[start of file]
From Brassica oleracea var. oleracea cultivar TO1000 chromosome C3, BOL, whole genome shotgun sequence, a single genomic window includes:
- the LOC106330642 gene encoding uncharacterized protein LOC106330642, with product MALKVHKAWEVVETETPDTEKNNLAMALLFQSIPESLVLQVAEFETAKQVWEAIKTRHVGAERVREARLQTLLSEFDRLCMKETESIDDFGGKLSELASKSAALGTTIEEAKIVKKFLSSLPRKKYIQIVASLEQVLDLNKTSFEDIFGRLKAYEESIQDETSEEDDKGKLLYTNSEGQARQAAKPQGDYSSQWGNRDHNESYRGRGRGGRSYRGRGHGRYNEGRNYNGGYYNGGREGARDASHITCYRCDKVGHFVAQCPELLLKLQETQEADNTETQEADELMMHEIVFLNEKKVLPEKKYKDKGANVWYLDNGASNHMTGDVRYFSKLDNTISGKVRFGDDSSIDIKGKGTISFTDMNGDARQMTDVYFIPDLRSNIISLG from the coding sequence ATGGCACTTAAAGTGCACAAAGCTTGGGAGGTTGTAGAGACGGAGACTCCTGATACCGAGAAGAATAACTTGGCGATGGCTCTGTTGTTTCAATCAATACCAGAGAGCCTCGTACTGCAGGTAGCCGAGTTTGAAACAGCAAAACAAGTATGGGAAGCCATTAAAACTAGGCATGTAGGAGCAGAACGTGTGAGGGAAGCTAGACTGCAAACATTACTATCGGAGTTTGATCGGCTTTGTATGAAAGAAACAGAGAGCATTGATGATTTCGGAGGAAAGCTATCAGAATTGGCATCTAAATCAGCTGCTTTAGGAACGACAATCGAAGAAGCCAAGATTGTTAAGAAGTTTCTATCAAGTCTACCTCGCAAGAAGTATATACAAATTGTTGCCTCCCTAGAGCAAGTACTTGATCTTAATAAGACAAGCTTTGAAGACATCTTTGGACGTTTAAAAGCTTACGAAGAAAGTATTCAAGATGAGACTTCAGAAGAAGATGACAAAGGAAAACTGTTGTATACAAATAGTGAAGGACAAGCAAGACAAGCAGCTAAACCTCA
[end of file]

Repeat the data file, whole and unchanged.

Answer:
From Brassica oleracea var. oleracea cultivar TO1000 chromosome C3, BOL, whole genome shotgun sequence, a single genomic window includes:
- the LOC106330642 gene encoding uncharacterized protein LOC106330642, with product MALKVHKAWEVVETETPDTEKNNLAMALLFQSIPESLVLQVAEFETAKQVWEAIKTRHVGAERVREARLQTLLSEFDRLCMKETESIDDFGGKLSELASKSAALGTTIEEAKIVKKFLSSLPRKKYIQIVASLEQVLDLNKTSFEDIFGRLKAYEESIQDETSEEDDKGKLLYTNSEGQARQAAKPQGDYSSQWGNRDHNESYRGRGRGGRSYRGRGHGRYNEGRNYNGGYYNGGREGARDASHITCYRCDKVGHFVAQCPELLLKLQETQEADNTETQEADELMMHEIVFLNEKKVLPEKKYKDKGANVWYLDNGASNHMTGDVRYFSKLDNTISGKVRFGDDSSIDIKGKGTISFTDMNGDARQMTDVYFIPDLRSNIISLG from the coding sequence ATGGCACTTAAAGTGCACAAAGCTTGGGAGGTTGTAGAGACGGAGACTCCTGATACCGAGAAGAATAACTTGGCGATGGCTCTGTTGTTTCAATCAATACCAGAGAGCCTCGTACTGCAGGTAGCCGAGTTTGAAACAGCAAAACAAGTATGGGAAGCCATTAAAACTAGGCATGTAGGAGCAGAACGTGTGAGGGAAGCTAGACTGCAAACATTACTATCGGAGTTTGATCGGCTTTGTATGAAAGAAACAGAGAGCATTGATGATTTCGGAGGAAAGCTATCAGAATTGGCATCTAAATCAGCTGCTTTAGGAACGACAATCGAAGAAGCCAAGATTGTTAAGAAGTTTCTATCAAGTCTACCTCGCAAGAAGTATATACAAATTGTTGCCTCCCTAGAGCAAGTACTTGATCTTAATAAGACAAGCTTTGAAGACATCTTTGGACGTTTAAAAGCTTACGAAGAAAGTATTCAAGATGAGACTTCAGAAGAAGATGACAAAGGAAAACTGTTGTATACAAATAGTGAAGGACAAGCAAGACAAGCAGCTAAACCTCA